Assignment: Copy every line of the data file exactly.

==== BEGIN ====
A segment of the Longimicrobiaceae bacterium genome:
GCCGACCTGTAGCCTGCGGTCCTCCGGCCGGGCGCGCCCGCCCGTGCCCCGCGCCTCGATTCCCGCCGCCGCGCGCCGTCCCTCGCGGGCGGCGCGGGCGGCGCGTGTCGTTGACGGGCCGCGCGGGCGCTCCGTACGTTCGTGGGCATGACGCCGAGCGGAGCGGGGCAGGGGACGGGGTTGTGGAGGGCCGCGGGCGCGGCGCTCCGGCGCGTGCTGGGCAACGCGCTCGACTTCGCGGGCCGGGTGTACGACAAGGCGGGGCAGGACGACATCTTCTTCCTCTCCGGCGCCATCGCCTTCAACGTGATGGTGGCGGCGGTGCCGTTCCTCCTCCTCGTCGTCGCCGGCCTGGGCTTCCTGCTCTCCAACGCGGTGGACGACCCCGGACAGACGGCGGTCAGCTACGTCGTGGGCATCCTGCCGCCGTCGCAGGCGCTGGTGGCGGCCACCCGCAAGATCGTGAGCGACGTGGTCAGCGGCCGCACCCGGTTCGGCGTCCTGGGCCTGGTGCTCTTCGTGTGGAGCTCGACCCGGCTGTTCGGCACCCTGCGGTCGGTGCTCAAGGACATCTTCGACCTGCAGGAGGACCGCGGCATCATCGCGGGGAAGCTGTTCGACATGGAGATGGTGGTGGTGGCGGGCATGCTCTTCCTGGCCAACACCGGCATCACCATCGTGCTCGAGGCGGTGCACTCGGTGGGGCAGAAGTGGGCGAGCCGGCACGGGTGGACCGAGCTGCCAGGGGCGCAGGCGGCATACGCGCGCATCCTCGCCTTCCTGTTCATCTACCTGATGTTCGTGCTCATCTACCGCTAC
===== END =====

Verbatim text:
A segment of the Longimicrobiaceae bacterium genome:
GCCGACCTGTAGCCTGCGGTCCTCCGGCCGGGCGCGCCCGCCCGTGCCCCGCGCCTCGATTCCCGCCGCCGCGCGCCGTCCCTCGCGGGCGGCGCGGGCGGCGCGTGTCGTTGACGGGCCGCGCGGGCGCTCCGTACGTTCGTGGGCATGACGCCGAGCGGAGCGGGGCAGGGGACGGGGTTGTGGAGGGCCGCGGGCGCGGCGCTCCGGCGCGTGCTGGGCAACGCGCTCGACTTCGCGGGCCGGGTGTACGACAAGGCGGGGCAGGACGACATCTTCTTCCTCTCCGGCGCCATCGCCTTCAACGTGATGGTGGCGGCGGTGCCGTTCCTCCTCCTCGTCGTCGCCGGCCTGGGCTTCCTGCTCTCCAACGCGGTGGACGACCCCGGACAGACGGCGGTCAGCTACGTCGTGGGCATCCTGCCGCCGTCGCAGGCGCTGGTGGCGGCCACCCGCAAGATCGTGAGCGACGTGGTCAGCGGCCGCACCCGGTTCGGCGTCCTGGGCCTGGTGCTCTTCGTGTGGAGCTCGACCCGGCTGTTCGGCACCCTGCGGTCGGTGCTCAAGGACATCTTCGACCTGCAGGAGGACCGCGGCATCATCGCGGGGAAGCTGTTCGACATGGAGATGGTGGTGGTGGCGGGCATGCTCTTCCTGGCCAACACCGGCATCACCATCGTGCTCGAGGCGGTGCACTCGGTGGGGCAGAAGTGGGCGAGCCGGCACGGGTGGACCGAGCTGCCAGGGGCGCAGGCGGCATACGCGCGCATCCTCGCCTTCCTGTTCATCTACCTGATGTTCGTGCTCATCTACCGCTAC